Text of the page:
Multinational companies to the rescue of humanity; here’s how coronavirus changed us forever

No matter what cynics will say these are potential customers and it makes business sense, it is multi-nationals,  which provide hope for humanity.

Multinational companies to the rescue of humanity; here’s how coronavirus changed us forever
  • Amarjit Singh

In years to come, the 2020 UK Budget will be known as the ‘get it done coronavirus’ call-to-arms. When the Chancellor of the Exchequer, the man who controls Britain’s purse strings, stood up at the despatch box, few of us knew what lay ahead. Few of us thought that thousands would die. And few of us anticipated that our prime minister, Boris Johnson, would end up in intensive care. The disease is a great leveller. Like any crisis, coronavirus has created leaders – none more so than sure-footed, Southampton-born, Rishi Sunak. The chancellor, who is married to the daughter of Infosys co-founder, N. R. Narayana Murthy, has understood that there are times when political doctrine needs to give way to pragmatic action.

Think about what he has promised – paying 80 per cent of people’s wages; tens of billions of pounds to stave off a UK recession; and £750 million to the third sector, so charities can help those in most need. Who would have thought a Conservative party, whose first woman PM said there was no such thing as society, would do that? These measures are one way of showing how the paradigm of survival, economics and well-being has shifted in the UK.

The way we do business has undoubtedly advanced at least a decade. We always knew that flexible home working, using digital technology, was possible. Some firms have been using Microsoft Teams, Zoom, and Skype to conduct virtual meetings for years. What COVID-19 has done is to show that we no longer need expensive land space in premium-priced cities, such as London, to be effective or efficient. Days before Boris went into the hospital, Downing Street held its first weekly cabinet e-meeting, which also included a stricken health secretary, Scotland secretary and chief medical officer. The bonus of no travel, closed offices and buying essentials means we are also helping the environment.

What we have learnt is that if this were the new normal, then Britain’s broadband infrastructure needs to be improved to avoid lines dropping off and glitches on-screen which make us sound like the 1980s icon, Max Headroom. Trust is also at a premium. We have to trust our elected political leaders and unelected captains of industry have a plan to make sure the UK does not follow France and slide into recession.

According to the FT, “the Port of Oakland in America has seen a 20 per cent drop in shipping traffic entering the port due to the coronavirus outbreak in China”. Economists talk about a rapid ‘V-shaped’ recovery post-pandemic, but in the States, they are anxiously watching the impact of the virus on ‘supply chains and trade flows’. The signs are not good. The International Monetary Fund (IMF) frighteningly predicts that we are heading for the worst fallout since the 1930s Great Depression.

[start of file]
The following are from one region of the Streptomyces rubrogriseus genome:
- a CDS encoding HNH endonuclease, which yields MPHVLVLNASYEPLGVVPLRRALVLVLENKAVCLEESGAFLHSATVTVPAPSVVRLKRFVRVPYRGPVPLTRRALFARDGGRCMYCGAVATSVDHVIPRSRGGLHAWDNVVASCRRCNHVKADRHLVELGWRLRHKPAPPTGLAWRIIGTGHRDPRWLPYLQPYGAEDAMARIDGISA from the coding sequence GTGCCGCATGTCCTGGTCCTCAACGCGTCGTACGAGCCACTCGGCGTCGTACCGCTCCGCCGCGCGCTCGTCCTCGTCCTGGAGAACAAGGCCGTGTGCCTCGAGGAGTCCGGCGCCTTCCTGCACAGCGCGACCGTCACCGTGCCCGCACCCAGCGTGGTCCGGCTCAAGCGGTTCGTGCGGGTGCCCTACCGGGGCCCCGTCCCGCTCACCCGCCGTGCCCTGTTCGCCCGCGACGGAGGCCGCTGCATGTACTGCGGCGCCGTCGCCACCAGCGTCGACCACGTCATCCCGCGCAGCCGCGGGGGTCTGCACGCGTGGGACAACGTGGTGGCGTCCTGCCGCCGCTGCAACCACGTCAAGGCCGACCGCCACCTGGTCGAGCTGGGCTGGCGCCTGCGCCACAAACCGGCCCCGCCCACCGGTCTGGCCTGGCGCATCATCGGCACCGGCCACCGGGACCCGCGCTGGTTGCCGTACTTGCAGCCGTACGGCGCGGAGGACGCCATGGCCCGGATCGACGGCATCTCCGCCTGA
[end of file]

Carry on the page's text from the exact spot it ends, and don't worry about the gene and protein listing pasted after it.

Another important lesson from this global pandemic is the emotional toll it is having on all of us. The uncertainty of whether we have a job to which we can return is most certainly high on the list. But for parents, it is the anguish of a sudden unstructured life where their child’s education has become virtual, and virtually non-existent. Students do not know when they will return to higher education. Some UK universities were struggling financially long before the pandemic because of a demographic decline in student numbers, and others do not have endless reserves of cash. But if COVID-19 has taught us one thing it is that we are innovative and resilient. My university has embraced ‘blended learning’, created virtual class rooms and we have engaged our cohorts across the globe.

But it comes at a cost. Added together, self-isolation and concern about contracting a killer disease are a recipe for mental health disaster. Until now, we have taken for granted the value of the humble local pub, club, or restaurant to our mental and physical well-being. Suddenly the lockdown, and threats of more draconian measures, have made most of us see the benefit of the ‘two-metre-dance’ as we swerve to avoid our fellow human. Will we ever return to firm handshakes, air kisses and hugs or are social distancing, namaste, furloughing, and job insecurity here for the next 20 years?

Some big businesses have stepped up their corporate social responsibility mission. An MNC Bank is supporting the Indian Institute of Technology and its incubated company that makes medical equipment in Kanpur, India’s Uttar Pradesh. The bank hopes they will produce an affordable and portable ventilator, which is at the prototype stage. It has understood the need to stay grounded and put people first. No matter what cynics will say these are potential customers and it makes business sense, it is multi-nationals,  which provide hope for humanity, especially those who are the poorest and most overlooked in society.

History is a good indicator of our future. But only if we learn its lessons. Only then will the UK plc understand this pandemic is one which has changed our lives, maybe for the better, in every area, irrevocably.

Amarjit Singh is CEO, India Business Group, lawyer, and special adviser for India to the University of Southampton. Views expressed are the author’s personal. 

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First published on: 24-04-2020 at 10:51 IST